Area Forecast Discussion
Issued by NWS Duluth, MN

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FXUS63 KDLH 271728
AFDDLH

Area Forecast Discussion
National Weather Service Duluth MN
1228 PM CDT Tue Jun 27 2017

.SHORT TERM...(Today through Wednesday)
Issued at 314 AM CDT Tue Jun 27 2017

As of 08z this morning, temperatures have dropped quite a bit,
thanks to light winds and mostly clear skies across the area,
enhancing radiational cooling. This has led to some patchy fog
developing for some locations. For example, KFOZ near Big Fork has
already dropped to 2SM earlier this morning, with KHIB down to 1SM
as well. Due to temperatures falling quicker than expected, and
radiational cooling conditions expected to continue for the next few
hours, decided to put in some patchy fog for this morning, which
should quickly burn off by 13z later this morning.

The rest of today looks to be dry and more seasonal compared to the
last several days. High temperatures today should rise into the
lower to mid 70s across the Northland, which is right around
seasonal averages. Sfc high pressure and mid-level ridging will
remain in control through the day, with some high clouds expected,
as indicated by model soundings. The sfc high pressure will move off
to the east later this morning and afternoon, which will turn our
winds more from the south, enhancing warm air advection. Chances of
showers and thunderstorms will increase from west to east as a mid-
to upper-level system moves in from the Intermountain West states.
Broad upper-level divergence will increase Wednesday morning along
with 850-700 mb layer warm air advection. This will set the stage
for a damp Wednesday. Low-level moisture transport will be enhanced,
thanks to a strengthening low-level jet, which will increase 850 mb
theta-e advection. Sfc dew point temperatures are forecast to be in
the upper 50s and lower 60s across much of the Northland, especially
in the afternoon and early evening. Pwat values from the NAM and GFS
models are progged in the 1.2 to 1.5" range, so there could be some
heavy rainfall potential with this system. Analysis of the latest
run of the NAEFS mean Pwat climatological percentiles indicate these
values could reach into the 90 to 97 percentile at 18z Wednesday, so
well above the climatological mean. This would indicate that some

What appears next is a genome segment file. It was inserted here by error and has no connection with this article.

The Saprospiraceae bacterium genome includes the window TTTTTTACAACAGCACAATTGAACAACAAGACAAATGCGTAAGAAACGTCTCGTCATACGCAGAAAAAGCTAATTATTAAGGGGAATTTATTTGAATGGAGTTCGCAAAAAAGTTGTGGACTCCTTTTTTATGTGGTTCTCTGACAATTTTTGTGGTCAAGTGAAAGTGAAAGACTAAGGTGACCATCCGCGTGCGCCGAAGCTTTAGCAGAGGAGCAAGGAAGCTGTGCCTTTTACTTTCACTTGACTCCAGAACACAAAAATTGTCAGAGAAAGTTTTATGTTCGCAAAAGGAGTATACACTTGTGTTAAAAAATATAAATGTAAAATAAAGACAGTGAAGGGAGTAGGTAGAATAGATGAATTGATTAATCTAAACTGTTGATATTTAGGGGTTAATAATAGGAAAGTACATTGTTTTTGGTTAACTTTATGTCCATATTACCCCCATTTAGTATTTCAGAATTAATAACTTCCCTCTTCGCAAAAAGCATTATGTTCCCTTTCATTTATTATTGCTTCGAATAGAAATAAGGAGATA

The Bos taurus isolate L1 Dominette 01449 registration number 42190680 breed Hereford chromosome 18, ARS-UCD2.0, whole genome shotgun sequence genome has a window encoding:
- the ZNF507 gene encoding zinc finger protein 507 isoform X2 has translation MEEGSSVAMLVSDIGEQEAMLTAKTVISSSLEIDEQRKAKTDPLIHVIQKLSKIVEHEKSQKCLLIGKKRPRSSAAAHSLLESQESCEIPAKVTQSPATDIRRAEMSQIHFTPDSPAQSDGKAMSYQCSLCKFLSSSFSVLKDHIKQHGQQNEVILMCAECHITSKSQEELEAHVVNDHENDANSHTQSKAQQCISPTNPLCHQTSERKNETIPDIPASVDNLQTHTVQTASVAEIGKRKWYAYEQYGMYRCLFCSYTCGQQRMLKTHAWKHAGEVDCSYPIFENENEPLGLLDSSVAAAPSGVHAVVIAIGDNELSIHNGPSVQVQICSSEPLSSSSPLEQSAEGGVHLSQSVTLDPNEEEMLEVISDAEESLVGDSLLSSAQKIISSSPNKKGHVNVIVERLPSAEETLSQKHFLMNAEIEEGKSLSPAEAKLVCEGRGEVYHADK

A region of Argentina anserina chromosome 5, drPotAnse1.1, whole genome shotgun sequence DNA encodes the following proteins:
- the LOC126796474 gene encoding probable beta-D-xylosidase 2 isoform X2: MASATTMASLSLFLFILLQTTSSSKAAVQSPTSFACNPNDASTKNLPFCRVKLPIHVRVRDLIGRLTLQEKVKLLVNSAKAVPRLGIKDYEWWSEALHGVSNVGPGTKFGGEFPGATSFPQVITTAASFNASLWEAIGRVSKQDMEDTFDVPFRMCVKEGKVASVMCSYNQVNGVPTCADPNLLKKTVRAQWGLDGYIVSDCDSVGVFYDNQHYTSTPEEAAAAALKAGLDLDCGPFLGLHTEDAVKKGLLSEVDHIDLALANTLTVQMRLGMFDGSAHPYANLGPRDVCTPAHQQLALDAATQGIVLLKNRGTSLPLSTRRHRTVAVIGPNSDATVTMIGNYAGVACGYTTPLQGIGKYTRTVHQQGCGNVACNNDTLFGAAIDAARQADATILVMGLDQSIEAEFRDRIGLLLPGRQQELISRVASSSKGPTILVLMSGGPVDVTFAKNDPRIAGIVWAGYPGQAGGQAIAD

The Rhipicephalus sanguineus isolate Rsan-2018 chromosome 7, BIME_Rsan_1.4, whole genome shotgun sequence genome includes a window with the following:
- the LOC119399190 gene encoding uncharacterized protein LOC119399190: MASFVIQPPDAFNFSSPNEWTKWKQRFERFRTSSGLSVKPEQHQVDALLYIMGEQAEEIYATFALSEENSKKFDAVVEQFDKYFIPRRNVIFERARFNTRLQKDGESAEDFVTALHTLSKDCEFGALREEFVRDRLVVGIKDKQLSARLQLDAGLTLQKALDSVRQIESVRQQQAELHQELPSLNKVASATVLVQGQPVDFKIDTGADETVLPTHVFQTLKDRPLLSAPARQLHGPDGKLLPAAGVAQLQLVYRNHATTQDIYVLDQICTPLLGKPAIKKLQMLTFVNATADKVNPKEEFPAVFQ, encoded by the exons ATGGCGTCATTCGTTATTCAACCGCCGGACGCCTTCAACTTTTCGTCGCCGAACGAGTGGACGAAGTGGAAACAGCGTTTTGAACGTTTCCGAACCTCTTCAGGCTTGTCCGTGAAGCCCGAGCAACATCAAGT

flash flooding is possible in the heaviest rainfall.

As far as severe potential is concerned, the general consensus
between the synoptic models is that the axis of the best instability
will be off to the west over eastern ND/western MN, with perhaps
some of the better instability just reaching into our far western
counties by Wednesday afternoon. MLCAPE values are generally up to
800 J/kg around the Brainerd Lakes region, with weak 0-6km bulk
shear values of 20 to 25 kts. This appears to be a more favorable
scenario for heavy rainfall and flooding than for severe storms due
the best instability staying to the west. Accordingly, the Storm
Prediction Center`s latest Day 1 convective outlook has shifted any
notable severe weather risk to the west, but keeping much of the
Northland in the general risk of thunder. Same for the Day 2
outlook, with only a small sliver of northwest Wisconsin in the
Marginal Risk. The better axis of instability looks to remain to the
south over southern Minnesota and Iowa.

Easterly flow off of Lake Superior will help to keep temperatures
along the lake a bit cooler, with highs in the lower 60s over
adjacent areas of the lake, and into the upper 60s and lower 70s
further inland.

.LONG TERM...(Wednesday night through Monday)
Issued at 314 AM CDT Tue Jun 27 2017

The area of low pressure that brought the rain during the day
Wednesday will move northeast into the northern great lakes by
Thursday morning.  The main batch of the precipitation will end west
to east across the forecast area late Wednesday night. However, the
atmosphere will remain unstable on Thursday as a shortwave moves
along the International Border bringing a chance for thunderstorms
across the north Thursday afternoon.

A stronger shortwave will move through MN and WI Thursday night
through Friday night.  Another round of showers and thunderstorms
will develop across the region by early Friday morning and continue
into early Saturday morning.  Another shortwave will affect the
region on Saturday bringing a chance for showers/thunderstorms.
There will be a break Saturday night and Sunday morning before
another possibility of showers and thunderstorms will occur Sunday
afternoon and evening.  There may be some precipitation along the
International Border on Monday. The outlook for July 4th looks to
be dry at the moment.

&&

.AVIATION...(For the 18Z TAFS through 18Z Wednesday afternoon)
Issued at 1226 PM CDT Tue Jun 27 2017

An elongated area of low pressure will move eastward across the
region overnight and into Wednesday. Moisture surging northward
ahead of the low pressure system and frontal boundary will help to
initiate numerous showers and thunderstorms late tonight and
especially on Wednesday. VFR conditions today will give way to
MVFR and eventually IFR CIG`s and VSBY`s on Wednesday.

&&

.PRELIMINARY POINT TEMPS/POPS...
DLH  73  54  62  54 /  10  50  90  40
INL  75  55  67  55 /  10  60  80  50
BRD  75  58  71  57 /  10  80  80  40
HYR  75  56  69  56 /   0  60  90  50
ASX  76  55  67  53 /   0  40  90  60

&&

.DLH WATCHES/WARNINGS/ADVISORIES...
WI...None.
MN...None.
LS...None.
&&

$$

SHORT TERM...JTS
LONG TERM...Stewart
AVIATION...DAP



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